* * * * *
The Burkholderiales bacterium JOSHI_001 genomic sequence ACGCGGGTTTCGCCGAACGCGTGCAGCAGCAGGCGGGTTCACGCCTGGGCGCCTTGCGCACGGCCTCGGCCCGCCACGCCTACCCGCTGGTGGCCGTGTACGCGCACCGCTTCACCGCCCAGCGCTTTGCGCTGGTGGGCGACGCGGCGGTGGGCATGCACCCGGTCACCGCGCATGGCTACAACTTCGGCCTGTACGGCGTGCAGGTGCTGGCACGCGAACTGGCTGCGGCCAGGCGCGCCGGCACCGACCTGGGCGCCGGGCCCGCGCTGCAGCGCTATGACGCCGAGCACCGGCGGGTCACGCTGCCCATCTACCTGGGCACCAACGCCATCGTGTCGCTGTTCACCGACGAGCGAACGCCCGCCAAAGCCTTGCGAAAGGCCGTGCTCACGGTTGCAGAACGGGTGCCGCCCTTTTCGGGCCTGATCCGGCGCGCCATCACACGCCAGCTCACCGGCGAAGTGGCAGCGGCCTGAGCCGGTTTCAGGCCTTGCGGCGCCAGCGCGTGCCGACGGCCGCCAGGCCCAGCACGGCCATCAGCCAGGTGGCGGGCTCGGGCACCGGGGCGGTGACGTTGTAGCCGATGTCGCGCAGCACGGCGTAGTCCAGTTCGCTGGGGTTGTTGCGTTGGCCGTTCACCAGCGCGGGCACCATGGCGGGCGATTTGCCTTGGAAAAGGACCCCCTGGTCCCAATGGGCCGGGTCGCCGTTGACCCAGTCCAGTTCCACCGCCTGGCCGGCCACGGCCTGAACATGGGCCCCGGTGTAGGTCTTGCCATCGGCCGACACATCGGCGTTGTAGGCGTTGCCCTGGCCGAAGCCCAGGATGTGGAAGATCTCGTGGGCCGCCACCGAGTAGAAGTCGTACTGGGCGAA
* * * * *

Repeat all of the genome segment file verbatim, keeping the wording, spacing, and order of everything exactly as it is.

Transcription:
The Burkholderiales bacterium JOSHI_001 genomic sequence ACGCGGGTTTCGCCGAACGCGTGCAGCAGCAGGCGGGTTCACGCCTGGGCGCCTTGCGCACGGCCTCGGCCCGCCACGCCTACCCGCTGGTGGCCGTGTACGCGCACCGCTTCACCGCCCAGCGCTTTGCGCTGGTGGGCGACGCGGCGGTGGGCATGCACCCGGTCACCGCGCATGGCTACAACTTCGGCCTGTACGGCGTGCAGGTGCTGGCACGCGAACTGGCTGCGGCCAGGCGCGCCGGCACCGACCTGGGCGCCGGGCCCGCGCTGCAGCGCTATGACGCCGAGCACCGGCGGGTCACGCTGCCCATCTACCTGGGCACCAACGCCATCGTGTCGCTGTTCACCGACGAGCGAACGCCCGCCAAAGCCTTGCGAAAGGCCGTGCTCACGGTTGCAGAACGGGTGCCGCCCTTTTCGGGCCTGATCCGGCGCGCCATCACACGCCAGCTCACCGGCGAAGTGGCAGCGGCCTGAGCCGGTTTCAGGCCTTGCGGCGCCAGCGCGTGCCGACGGCCGCCAGGCCCAGCACGGCCATCAGCCAGGTGGCGGGCTCGGGCACCGGGGCGGTGACGTTGTAGCCGATGTCGCGCAGCACGGCGTAGTCCAGTTCGCTGGGGTTGTTGCGTTGGCCGTTCACCAGCGCGGGCACCATGGCGGGCGATTTGCCTTGGAAAAGGACCCCCTGGTCCCAATGGGCCGGGTCGCCGTTGACCCAGTCCAGTTCCACCGCCTGGCCGGCCACGGCCTGAACATGGGCCCCGGTGTAGGTCTTGCCATCGGCCGACACATCGGCGTTGTAGGCGTTGCCCTGGCCGAAGCCCAGGATGTGGAAGATCTCGTGGGCCGCCACCGAGTAGAAGTCGTACTGGGCGAA